New Year’s Eve, 2014-2015

Over the years I have concluded that the very best way to celebrate New Year’s Eve is quietly, with family and dearest friends. It’s not as if I have not tried the alternative, a night out on the town with food, drink, dancing and lots of noise. But it always seemed to me that, for all the elaborate accouterments, New Year’s Eve never quite lived up to expectations, and always seemed a bit forced. Of course, it may also be a product of my age and the prodigious demands on energy, strength and stamina an entire long evening up to and beyond midnight exacts on New Year’s revelers. Midnight is an hour or so beyond my normal reach these days.

Every year I remember the New Year’s Eve observation of my childhood. I couldn’t understand what was happening. I asked my father one time what exactly was going on when one year ended and another began. He told me that there is an empty space between the old and new year and if you stand outside and watch carefully you can actually see it. You must watch very carefully he solemnly explained because the space between the years is quite small and passes in a second or two. And so for several years when I was first allowed to stay up to see the new year in, I stood out on the front porch in the cold dark watching for the space to come down 21st Avenue. I never saw it but I cannot say for sure that it doesn’t exist.

In the days before television when you couldn’t at least watch the revelry in New York’s Times Square as the big ball descends precisely at midnight, my parents sent my brother and me out onto the porch to create a celebratory clatter by beating pots and pans together when the railroad shop whistle signaled that it was midnight and a new year.

I was fortunate this year to be in Santa Fe with a portion of our big family: daughter, son and their spouses, young adult grandson, granddaughters with partner and boyfriend, and two delightful little girls, California granddaughters 10 and 8. Skiing was the daytime activity while some held down the homestead and worked on the chili, chopping, dicing, sautéing, simmering. After the meal charades provided great howls of laughter and at midnight New York time – a civilized 10:00 pm in New Mexico – my son-in-law popped the corks on bottles of champagne and we all sipped, toasted, and kissed and danced. Sure enough, my son and daughter, remembering the old front porch ritual I taught them when they were children, took their children out into the cold darkness to watch for the space between 2014 and 2015 and made the high desert air ring with the unmistakable clang of pots and pans.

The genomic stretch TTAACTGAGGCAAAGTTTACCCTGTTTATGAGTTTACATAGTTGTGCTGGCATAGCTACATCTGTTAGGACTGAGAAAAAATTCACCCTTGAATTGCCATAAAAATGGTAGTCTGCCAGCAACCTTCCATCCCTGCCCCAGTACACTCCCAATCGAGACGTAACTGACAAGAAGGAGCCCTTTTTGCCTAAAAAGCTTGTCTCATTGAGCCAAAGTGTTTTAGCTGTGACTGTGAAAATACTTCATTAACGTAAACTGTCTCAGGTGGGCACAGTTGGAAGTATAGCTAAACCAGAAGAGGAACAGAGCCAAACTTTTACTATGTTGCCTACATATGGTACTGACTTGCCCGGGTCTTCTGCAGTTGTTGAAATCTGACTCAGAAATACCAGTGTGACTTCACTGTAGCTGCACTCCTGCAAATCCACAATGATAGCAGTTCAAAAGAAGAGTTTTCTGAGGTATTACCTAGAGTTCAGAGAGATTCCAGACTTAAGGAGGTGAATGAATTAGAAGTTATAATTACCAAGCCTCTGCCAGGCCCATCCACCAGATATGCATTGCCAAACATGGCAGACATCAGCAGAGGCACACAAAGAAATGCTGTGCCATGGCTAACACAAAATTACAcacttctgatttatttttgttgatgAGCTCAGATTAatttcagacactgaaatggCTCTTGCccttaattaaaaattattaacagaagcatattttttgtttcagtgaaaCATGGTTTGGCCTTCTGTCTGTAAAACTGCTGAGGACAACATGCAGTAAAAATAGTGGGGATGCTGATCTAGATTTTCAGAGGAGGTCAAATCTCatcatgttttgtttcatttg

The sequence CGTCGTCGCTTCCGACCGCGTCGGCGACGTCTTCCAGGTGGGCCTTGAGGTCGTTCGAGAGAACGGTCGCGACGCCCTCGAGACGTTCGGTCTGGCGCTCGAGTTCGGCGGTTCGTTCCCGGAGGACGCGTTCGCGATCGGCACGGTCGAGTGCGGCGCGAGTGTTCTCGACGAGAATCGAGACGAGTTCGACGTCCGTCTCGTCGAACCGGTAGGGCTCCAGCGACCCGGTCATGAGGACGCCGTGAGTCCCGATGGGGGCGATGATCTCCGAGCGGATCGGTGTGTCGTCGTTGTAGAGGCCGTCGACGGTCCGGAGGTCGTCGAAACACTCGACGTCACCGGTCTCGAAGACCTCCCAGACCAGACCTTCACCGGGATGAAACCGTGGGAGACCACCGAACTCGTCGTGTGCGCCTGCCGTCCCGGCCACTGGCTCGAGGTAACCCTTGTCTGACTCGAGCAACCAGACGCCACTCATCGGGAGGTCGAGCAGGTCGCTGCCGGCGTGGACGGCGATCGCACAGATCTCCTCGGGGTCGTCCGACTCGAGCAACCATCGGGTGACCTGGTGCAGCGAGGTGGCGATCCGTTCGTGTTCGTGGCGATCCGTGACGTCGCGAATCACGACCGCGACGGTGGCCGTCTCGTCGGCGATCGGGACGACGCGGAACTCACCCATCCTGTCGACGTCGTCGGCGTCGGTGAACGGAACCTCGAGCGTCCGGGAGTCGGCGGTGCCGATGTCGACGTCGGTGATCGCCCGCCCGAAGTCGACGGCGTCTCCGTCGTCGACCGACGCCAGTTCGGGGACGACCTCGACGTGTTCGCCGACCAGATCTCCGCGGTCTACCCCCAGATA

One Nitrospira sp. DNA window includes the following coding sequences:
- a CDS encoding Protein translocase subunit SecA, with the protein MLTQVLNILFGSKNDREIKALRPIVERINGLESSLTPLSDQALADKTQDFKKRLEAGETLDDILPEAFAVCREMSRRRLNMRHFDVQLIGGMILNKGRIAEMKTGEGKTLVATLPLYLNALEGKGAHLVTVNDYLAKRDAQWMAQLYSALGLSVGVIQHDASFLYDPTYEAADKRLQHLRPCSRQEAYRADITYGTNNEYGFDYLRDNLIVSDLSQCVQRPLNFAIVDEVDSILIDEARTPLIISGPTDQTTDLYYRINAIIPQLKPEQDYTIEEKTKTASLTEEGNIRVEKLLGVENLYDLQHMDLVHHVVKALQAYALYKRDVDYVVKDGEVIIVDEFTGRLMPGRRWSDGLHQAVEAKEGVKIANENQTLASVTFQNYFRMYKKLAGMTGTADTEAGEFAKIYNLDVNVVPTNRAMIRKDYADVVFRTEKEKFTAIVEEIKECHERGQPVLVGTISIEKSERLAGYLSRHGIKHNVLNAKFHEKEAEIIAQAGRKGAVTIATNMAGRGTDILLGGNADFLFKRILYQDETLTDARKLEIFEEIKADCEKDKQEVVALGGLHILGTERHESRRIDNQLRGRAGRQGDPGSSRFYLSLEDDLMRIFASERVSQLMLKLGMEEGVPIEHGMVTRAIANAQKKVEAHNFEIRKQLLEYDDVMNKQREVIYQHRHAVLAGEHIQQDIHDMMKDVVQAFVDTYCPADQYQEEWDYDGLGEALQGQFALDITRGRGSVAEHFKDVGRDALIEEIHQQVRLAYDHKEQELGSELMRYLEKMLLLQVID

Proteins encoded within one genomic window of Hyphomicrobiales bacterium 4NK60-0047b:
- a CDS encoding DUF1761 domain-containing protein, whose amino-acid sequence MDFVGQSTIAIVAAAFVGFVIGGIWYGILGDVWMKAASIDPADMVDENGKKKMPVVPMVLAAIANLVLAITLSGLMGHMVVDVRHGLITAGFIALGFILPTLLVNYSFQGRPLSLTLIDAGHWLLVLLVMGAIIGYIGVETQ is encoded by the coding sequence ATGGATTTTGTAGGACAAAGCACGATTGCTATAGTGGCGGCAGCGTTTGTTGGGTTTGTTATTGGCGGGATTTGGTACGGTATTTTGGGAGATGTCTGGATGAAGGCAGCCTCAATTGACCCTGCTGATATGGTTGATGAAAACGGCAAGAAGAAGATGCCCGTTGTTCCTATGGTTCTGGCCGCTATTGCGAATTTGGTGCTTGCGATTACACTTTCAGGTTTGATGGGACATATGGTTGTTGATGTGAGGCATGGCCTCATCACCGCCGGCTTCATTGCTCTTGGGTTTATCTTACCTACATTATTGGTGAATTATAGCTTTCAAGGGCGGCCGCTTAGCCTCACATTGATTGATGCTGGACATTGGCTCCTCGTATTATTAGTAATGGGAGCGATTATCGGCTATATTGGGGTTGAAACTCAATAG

Happy New Year.


  1. Susan Schaefer says:

    This is so lovely, John. I teared up a little at the description of your children and grandchildren recreating your family ritual. It seems very Scottish of your family to wait for the “thin space (place)” between the old and the new years. Happy Hogmanay!

  2. Kristi Peterson says:

    Sigh…I needed this. Wishing you all a most wonderful year in 2015.

  3. Happy New Year to you and Sue. We look forward to seeing you in Mission Beach next month.

    Karen and Larry


  4. Edith Andrew says:

    My sentiments exactly! We played Minute to Win It games here and the young people cruised 5th Ave. S to find items from A to Z to photograph in one hour! Interesting and clever results and it got them out of the house. It all helped midnight arrive more quickly. It was a family thing.

  5. Susan Van Hooser says:

    I agree with you, John. Also, I wanted to tell you about an incident when Dave and I were flying back to Chicago after seeing our children and grandchildren in Boston. I saw a gentleman reading Christian Century and asked him if he knew you. He said he knew of you but lived in Joliet. I saw him again while walking to baggage. His back was very humped and he was struggling to get his coat on. I went to him and asked if I could help. He said, “you are an angel”. I helped him hoist his leather pack up onto his shoulder. I told him we really miss you a lot. He said what a great man you are. To me, these are life’s special moments.

  6. I could just hear the pots and pans clattering! Thank you for sharing. I always look forward to your postings.

  7. Bud and Monet says:


    Just loved your post. I’ve forwarded it to my children for their pleasure. How very creative thinking your father was. Thanks for giving us this peek into your childhood.

    Blessings to you all in 2015.


    Bud, too

  8. Nancy Jo Myers says:

    What a wonderful place and group to share the ringing in of the New Year! I giggle picturing all the years of clanging those pots and pans! Thanks for bringing up those memories as well as my memory of that beautiful New Mexico star filled sky! Happy New Year to you and your family!

    Nancy Jo

  9. Gary P. Beckman says:

    Dr., Rev, Friend, Pastor, #1 Story Teller,

    We miss you so and the years we had together at Fourth Church and all the wonderful ways you in which you shared the gospel of Jesus Christ with us. You are a very wise man and have been influential in my life. I miss your benediction every Sunday but repeat it to myself and many others that I come in contact with.

    Thanks for all the years and blessings to you, Sue and your family.

  10. Barbara says:

    Those are my sentiments exactly about New Years Eve, I could never get excited about the hoopla even when I was younger. I also felt that those people who went to Times Square were a little crazy.
    I guess I am a party pooper.
    Barbara Fountain

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